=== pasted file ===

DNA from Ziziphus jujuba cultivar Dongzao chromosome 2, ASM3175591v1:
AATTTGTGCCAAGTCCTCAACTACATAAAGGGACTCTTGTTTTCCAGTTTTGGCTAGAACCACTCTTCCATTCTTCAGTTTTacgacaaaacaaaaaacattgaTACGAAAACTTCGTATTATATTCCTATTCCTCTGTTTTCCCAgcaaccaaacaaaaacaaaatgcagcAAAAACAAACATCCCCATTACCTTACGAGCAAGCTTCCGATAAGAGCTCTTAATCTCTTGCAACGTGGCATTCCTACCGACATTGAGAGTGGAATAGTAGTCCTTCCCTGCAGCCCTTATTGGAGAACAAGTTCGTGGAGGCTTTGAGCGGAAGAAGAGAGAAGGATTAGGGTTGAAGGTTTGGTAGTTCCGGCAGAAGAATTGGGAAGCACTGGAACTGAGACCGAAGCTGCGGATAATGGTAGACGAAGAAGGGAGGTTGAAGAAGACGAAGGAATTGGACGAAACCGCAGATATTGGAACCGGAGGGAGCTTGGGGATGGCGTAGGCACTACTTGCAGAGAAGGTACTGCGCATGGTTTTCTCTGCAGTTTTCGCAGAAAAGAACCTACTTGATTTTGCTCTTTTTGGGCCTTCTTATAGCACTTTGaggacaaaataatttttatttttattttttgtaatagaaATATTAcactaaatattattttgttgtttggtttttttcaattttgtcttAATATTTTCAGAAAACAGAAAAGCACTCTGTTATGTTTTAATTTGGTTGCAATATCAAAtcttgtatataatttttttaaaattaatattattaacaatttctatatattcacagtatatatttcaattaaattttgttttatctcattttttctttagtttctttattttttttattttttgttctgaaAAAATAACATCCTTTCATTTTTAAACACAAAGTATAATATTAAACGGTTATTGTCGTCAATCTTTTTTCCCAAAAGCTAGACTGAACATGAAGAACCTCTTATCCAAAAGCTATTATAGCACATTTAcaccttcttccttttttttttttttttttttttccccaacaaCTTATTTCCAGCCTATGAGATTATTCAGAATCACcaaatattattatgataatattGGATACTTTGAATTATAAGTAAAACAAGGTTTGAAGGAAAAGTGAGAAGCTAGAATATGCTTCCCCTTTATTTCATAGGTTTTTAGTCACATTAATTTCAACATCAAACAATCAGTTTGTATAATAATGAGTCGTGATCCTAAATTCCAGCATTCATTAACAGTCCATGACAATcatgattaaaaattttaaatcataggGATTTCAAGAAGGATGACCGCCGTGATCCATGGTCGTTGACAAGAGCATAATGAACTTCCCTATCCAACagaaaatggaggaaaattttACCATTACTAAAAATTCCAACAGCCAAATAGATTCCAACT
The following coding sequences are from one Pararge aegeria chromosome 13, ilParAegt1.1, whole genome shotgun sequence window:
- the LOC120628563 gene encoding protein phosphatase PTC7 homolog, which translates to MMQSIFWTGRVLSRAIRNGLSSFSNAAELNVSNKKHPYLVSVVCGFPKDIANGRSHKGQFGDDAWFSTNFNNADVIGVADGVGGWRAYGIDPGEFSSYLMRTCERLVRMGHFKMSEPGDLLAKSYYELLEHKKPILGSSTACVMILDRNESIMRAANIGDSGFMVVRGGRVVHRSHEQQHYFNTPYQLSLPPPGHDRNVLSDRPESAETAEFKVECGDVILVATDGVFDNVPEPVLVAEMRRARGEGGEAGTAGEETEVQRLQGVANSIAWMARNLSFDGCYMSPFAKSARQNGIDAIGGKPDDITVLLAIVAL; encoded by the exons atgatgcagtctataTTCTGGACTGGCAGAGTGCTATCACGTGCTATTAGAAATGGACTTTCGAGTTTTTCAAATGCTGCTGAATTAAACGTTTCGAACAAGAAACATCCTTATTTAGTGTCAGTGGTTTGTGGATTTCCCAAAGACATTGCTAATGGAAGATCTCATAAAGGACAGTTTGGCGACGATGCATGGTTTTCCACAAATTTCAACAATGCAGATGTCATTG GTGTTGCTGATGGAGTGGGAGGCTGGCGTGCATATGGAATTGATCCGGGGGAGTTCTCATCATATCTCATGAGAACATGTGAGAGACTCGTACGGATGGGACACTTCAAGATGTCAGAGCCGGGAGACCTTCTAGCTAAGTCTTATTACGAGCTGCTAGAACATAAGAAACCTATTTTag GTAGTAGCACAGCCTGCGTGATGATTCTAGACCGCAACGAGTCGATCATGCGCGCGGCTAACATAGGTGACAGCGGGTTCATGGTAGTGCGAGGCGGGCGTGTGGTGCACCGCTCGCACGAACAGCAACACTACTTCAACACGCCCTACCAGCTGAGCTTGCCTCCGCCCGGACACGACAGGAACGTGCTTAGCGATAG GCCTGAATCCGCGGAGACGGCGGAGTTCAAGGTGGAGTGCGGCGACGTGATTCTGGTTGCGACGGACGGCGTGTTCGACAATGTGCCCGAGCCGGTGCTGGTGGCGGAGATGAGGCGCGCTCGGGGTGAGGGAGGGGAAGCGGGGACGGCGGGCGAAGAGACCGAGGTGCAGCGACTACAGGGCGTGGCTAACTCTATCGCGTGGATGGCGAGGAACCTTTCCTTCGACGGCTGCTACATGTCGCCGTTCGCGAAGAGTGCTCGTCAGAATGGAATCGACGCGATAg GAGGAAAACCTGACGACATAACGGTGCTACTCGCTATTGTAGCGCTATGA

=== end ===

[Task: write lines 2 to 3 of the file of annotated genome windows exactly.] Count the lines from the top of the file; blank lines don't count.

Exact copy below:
AATTTGTGCCAAGTCCTCAACTACATAAAGGGACTCTTGTTTTCCAGTTTTGGCTAGAACCACTCTTCCATTCTTCAGTTTTacgacaaaacaaaaaacattgaTACGAAAACTTCGTATTATATTCCTATTCCTCTGTTTTCCCAgcaaccaaacaaaaacaaaatgcagcAAAAACAAACATCCCCATTACCTTACGAGCAAGCTTCCGATAAGAGCTCTTAATCTCTTGCAACGTGGCATTCCTACCGACATTGAGAGTGGAATAGTAGTCCTTCCCTGCAGCCCTTATTGGAGAACAAGTTCGTGGAGGCTTTGAGCGGAAGAAGAGAGAAGGATTAGGGTTGAAGGTTTGGTAGTTCCGGCAGAAGAATTGGGAAGCACTGGAACTGAGACCGAAGCTGCGGATAATGGTAGACGAAGAAGGGAGGTTGAAGAAGACGAAGGAATTGGACGAAACCGCAGATATTGGAACCGGAGGGAGCTTGGGGATGGCGTAGGCACTACTTGCAGAGAAGGTACTGCGCATGGTTTTCTCTGCAGTTTTCGCAGAAAAGAACCTACTTGATTTTGCTCTTTTTGGGCCTTCTTATAGCACTTTGaggacaaaataatttttatttttattttttgtaatagaaATATTAcactaaatattattttgttgtttggtttttttcaattttgtcttAATATTTTCAGAAAACAGAAAAGCACTCTGTTATGTTTTAATTTGGTTGCAATATCAAAtcttgtatataatttttttaaaattaatattattaacaatttctatatattcacagtatatatttcaattaaattttgttttatctcattttttctttagtttctttattttttttattttttgttctgaaAAAATAACATCCTTTCATTTTTAAACACAAAGTATAATATTAAACGGTTATTGTCGTCAATCTTTTTTCCCAAAAGCTAGACTGAACATGAAGAACCTCTTATCCAAAAGCTATTATAGCACATTTAcaccttcttccttttttttttttttttttttttccccaacaaCTTATTTCCAGCCTATGAGATTATTCAGAATCACcaaatattattatgataatattGGATACTTTGAATTATAAGTAAAACAAGGTTTGAAGGAAAAGTGAGAAGCTAGAATATGCTTCCCCTTTATTTCATAGGTTTTTAGTCACATTAATTTCAACATCAAACAATCAGTTTGTATAATAATGAGTCGTGATCCTAAATTCCAGCATTCATTAACAGTCCATGACAATcatgattaaaaattttaaatcataggGATTTCAAGAAGGATGACCGCCGTGATCCATGGTCGTTGACAAGAGCATAATGAACTTCCCTATCCAACagaaaatggaggaaaattttACCATTACTAAAAATTCCAACAGCCAAATAGATTCCAACT
The following coding sequences are from one Pararge aegeria chromosome 13, ilParAegt1.1, whole genome shotgun sequence window: